“But I was saying about Savy O’Leary,” again interposed Morris, “did you ever hear what he did?”
But Blake would not allow his guest the privilege of another story. “If you encourage Morris,” said he, “we shall never get our whist,” and with that he rose from the table and walked away into the next room.
They played high. Morris always played high if he could, for he made money by whist. Tierney was not a gambler by profession; but the men he lived among all played, and he, therefore, got into the way of it, and played the game well, for he was obliged to do so in his own defence. Blake was an adept at every thing of the kind; and though the card-table was not the place where his light shone brightest, still he was quite at home at it.
As might be supposed, Lord Ballindine did not fare well among the three. He played with each of them, one after the other, and lost with them all. Blake, to do him justice, did not wish to see his friend’s money go into the little member’s pocket, and, once or twice, proposed giving up; but Frank did not second the proposal, and Morris was inveterate. The consequence was that, before the table was broken up, Lord Ballindine had lost a sum of money which he could very ill spare, and went to bed in a very unenviable state of mind, in spite of the brilliant prospects on which his friends congratulated him.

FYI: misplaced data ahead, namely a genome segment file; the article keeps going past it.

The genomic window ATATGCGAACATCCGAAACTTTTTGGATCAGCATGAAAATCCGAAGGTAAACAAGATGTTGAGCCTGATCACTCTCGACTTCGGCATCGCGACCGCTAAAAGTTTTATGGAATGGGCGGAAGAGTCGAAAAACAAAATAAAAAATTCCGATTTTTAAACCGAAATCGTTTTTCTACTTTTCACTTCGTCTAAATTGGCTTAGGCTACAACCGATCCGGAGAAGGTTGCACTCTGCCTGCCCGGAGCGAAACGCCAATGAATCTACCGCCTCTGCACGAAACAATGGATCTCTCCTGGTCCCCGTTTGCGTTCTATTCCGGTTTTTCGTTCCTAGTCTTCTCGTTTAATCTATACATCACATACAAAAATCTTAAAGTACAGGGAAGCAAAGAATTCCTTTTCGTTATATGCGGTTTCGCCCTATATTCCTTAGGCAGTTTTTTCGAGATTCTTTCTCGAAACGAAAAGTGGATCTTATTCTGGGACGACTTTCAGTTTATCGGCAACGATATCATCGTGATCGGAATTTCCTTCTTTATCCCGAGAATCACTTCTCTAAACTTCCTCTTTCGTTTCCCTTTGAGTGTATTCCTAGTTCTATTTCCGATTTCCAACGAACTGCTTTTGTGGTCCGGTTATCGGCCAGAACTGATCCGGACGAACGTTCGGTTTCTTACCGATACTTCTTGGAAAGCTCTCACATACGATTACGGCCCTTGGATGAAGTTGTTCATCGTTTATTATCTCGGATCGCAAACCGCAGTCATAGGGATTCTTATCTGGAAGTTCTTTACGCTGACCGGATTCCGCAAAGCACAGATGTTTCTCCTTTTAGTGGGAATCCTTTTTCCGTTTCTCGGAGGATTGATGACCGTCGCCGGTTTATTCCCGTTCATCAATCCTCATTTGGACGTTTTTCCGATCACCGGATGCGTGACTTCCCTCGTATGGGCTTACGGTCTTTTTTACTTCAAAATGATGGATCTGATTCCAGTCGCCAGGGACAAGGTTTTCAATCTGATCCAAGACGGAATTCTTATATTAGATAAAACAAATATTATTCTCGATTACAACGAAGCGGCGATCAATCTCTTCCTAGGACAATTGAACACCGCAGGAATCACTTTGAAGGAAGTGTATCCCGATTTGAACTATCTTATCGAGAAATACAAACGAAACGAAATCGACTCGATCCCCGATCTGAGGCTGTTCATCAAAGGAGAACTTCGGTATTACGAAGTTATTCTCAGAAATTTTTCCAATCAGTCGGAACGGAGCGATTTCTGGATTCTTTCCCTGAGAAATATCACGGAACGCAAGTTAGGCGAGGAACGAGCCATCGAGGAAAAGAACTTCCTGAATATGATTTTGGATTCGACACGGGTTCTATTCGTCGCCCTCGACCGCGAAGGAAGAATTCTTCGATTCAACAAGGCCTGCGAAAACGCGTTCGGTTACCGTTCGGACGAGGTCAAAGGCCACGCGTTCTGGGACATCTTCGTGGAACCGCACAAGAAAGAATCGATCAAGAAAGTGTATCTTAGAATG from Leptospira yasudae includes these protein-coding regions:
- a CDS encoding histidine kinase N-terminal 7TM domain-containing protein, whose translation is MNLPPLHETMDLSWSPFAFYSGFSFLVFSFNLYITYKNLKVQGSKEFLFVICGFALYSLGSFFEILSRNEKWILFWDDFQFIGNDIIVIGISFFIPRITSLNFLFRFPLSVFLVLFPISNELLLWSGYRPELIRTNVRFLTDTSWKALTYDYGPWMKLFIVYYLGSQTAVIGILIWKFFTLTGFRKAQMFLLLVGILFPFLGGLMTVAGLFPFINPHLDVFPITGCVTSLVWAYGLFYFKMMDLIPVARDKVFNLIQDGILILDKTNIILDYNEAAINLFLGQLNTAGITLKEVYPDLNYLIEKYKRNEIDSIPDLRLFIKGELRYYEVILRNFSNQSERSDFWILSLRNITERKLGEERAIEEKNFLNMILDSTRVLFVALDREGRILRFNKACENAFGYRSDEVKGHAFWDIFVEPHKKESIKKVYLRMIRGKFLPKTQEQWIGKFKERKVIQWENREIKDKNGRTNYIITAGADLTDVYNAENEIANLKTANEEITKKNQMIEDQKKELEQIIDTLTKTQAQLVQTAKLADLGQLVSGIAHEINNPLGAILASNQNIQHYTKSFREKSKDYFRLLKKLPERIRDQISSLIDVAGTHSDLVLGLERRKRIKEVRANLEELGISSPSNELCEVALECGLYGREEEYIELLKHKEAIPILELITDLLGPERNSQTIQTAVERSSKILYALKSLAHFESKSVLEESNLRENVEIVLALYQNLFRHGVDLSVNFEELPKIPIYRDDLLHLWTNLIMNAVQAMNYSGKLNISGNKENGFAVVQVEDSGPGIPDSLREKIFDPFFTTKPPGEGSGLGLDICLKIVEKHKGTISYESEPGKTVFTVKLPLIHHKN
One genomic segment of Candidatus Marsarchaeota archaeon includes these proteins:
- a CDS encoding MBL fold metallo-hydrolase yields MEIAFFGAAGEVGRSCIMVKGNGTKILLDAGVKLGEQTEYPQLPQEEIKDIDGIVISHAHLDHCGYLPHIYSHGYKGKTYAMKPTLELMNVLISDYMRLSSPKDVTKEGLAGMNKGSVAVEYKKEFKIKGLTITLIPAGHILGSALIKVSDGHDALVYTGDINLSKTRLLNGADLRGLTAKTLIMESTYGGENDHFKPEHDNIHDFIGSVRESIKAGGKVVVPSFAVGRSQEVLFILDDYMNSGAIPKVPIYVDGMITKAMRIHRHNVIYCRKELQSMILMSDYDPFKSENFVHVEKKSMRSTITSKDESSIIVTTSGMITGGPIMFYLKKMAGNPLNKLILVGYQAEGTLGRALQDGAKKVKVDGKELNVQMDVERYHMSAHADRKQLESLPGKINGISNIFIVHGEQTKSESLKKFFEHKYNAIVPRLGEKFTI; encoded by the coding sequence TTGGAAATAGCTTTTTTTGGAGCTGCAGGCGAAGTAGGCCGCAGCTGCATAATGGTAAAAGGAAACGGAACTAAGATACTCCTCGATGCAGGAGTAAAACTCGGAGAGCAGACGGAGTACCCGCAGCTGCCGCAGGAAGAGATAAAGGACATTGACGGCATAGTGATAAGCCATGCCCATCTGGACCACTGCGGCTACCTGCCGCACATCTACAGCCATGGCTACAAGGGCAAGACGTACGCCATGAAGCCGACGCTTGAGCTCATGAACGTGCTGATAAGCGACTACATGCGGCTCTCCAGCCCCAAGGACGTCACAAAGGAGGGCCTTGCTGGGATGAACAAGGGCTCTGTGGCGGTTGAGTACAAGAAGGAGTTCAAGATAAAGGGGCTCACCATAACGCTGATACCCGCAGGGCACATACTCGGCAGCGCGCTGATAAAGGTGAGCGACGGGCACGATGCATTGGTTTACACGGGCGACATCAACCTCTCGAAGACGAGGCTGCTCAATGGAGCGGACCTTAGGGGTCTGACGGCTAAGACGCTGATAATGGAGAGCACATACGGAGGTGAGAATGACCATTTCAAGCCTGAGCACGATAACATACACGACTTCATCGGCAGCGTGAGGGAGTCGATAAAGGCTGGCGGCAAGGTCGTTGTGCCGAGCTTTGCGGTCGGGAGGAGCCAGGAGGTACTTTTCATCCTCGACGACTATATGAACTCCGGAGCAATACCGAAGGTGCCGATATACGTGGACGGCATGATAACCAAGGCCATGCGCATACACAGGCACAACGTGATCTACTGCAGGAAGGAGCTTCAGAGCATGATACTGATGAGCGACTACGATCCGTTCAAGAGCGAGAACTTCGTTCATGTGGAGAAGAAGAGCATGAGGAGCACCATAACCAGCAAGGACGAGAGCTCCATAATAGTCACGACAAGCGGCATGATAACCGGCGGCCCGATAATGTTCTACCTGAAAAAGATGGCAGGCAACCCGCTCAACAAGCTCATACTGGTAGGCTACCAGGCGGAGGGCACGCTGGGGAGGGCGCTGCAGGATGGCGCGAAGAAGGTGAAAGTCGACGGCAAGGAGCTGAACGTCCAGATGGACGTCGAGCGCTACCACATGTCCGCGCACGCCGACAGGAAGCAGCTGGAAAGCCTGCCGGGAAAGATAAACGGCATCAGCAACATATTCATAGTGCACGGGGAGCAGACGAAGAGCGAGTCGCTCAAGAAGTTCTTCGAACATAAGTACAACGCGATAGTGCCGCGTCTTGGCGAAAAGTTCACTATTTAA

The next morning, at breakfast, when Frank was alone with Blake, he explained to him how matters really stood at Grey Abbey. He told him how impossible he had found it to insist on seeing Miss Wyndham so soon after her brother’s death, and how disgustingly disagreeable, stiff and repulsive the earl had been; and, by degrees, they got to talk of other things, and among them, Frank’s present pecuniary miseries.
“There can be no doubt, I suppose,” said Dot, when Frank had consoled himself by anathematising the earl for ten minutes, “as to the fact of Miss Wyndham’s inheriting her brother’s fortune?”
“Faith, I don’t know; I never thought about her fortune if you’ll believe me. I never even remembered that her brother’s death would in any way affect her in the way of money, until after I left Grey Abbey.”
“Oh, I can believe you capable of anything in the way of imprudence.”
“Ah, but, Dot, to think of that pompous fool—who sits and caws in that dingy book-room of his, with as much wise self-confidence as an antiquated raven—to think of him insinuating that I had come there looking for Harry Wyndham’s money; when, as you know, I was as ignorant of the poor fellow’s death as Lord Cashel was himself a week ago. Insolent blackguard! I would never, willingly, speak another word to him, or put my foot inside that infernal door of his, if it were to get ten times all Harry Wyndham’s fortune.”
“Then, if I understand you, you now mean to relinquish your claims to Miss Wyndham’s hand.”